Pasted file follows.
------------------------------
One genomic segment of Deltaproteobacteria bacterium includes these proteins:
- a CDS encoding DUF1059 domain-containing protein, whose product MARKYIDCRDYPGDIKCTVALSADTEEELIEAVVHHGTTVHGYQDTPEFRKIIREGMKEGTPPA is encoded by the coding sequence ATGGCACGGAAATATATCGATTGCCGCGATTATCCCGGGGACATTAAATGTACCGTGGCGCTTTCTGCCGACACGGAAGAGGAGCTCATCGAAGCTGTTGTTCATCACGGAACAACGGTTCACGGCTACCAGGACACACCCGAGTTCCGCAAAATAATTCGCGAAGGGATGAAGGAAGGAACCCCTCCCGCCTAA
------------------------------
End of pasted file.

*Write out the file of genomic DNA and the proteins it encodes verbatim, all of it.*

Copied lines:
One genomic segment of Deltaproteobacteria bacterium includes these proteins:
- a CDS encoding DUF1059 domain-containing protein, whose product MARKYIDCRDYPGDIKCTVALSADTEEELIEAVVHHGTTVHGYQDTPEFRKIIREGMKEGTPPA is encoded by the coding sequence ATGGCACGGAAATATATCGATTGCCGCGATTATCCCGGGGACATTAAATGTACCGTGGCGCTTTCTGCCGACACGGAAGAGGAGCTCATCGAAGCTGTTGTTCATCACGGAACAACGGTTCACGGCTACCAGGACACACCCGAGTTCCGCAAAATAATTCGCGAAGGGATGAAGGAAGGAACCCCTCCCGCCTAA